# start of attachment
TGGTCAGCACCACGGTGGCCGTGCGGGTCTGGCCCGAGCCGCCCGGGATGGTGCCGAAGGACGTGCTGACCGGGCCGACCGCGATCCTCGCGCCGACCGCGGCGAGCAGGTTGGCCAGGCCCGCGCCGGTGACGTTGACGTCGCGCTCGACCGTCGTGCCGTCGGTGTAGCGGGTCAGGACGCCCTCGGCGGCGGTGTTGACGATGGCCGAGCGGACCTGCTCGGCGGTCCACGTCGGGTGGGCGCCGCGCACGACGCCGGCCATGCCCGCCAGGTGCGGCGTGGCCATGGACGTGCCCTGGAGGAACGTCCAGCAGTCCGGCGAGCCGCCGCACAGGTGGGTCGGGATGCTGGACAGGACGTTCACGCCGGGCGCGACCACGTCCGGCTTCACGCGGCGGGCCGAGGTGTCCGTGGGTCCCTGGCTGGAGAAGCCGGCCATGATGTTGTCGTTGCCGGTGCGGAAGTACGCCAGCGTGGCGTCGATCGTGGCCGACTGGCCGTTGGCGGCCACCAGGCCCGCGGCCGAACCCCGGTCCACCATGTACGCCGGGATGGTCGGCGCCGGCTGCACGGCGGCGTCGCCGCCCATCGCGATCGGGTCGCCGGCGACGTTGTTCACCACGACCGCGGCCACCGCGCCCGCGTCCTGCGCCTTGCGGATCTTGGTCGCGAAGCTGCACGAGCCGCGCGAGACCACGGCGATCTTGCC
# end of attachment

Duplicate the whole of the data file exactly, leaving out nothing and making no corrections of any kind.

TGGTCAGCACCACGGTGGCCGTGCGGGTCTGGCCCGAGCCGCCCGGGATGGTGCCGAAGGACGTGCTGACCGGGCCGACCGCGATCCTCGCGCCGACCGCGGCGAGCAGGTTGGCCAGGCCCGCGCCGGTGACGTTGACGTCGCGCTCGACCGTCGTGCCGTCGGTGTAGCGGGTCAGGACGCCCTCGGCGGCGGTGTTGACGATGGCCGAGCGGACCTGCTCGGCGGTCCACGTCGGGTGGGCGCCGCGCACGACGCCGGCCATGCCCGCCAGGTGCGGCGTGGCCATGGACGTGCCCTGGAGGAACGTCCAGCAGTCCGGCGAGCCGCCGCACAGGTGGGTCGGGATGCTGGACAGGACGTTCACGCCGGGCGCGACCACGTCCGGCTTCACGCGGCGGGCCGAGGTGTCCGTGGGTCCCTGGCTGGAGAAGCCGGCCATGATGTTGTCGTTGCCGGTGCGGAAGTACGCCAGCGTGGCGTCGATCGTGGCCGACTGGCCGTTGGCGGCCACCAGGCCCGCGGCCGAACCCCGGTCCACCATGTACGCCGGGATGGTCGGCGCCGGCTGCACGGCGGCGTCGCCGCCCATCGCGATCGGGTCGCCGGCGACGTTGTTCACCACGACCGCGGCCACCGCGCCCGCGTCCTGCGCCTTGCGGATCTTGGTCGCGAAGCTGCACGAGCCGCGCGAGACCACGGCGATCTTGCC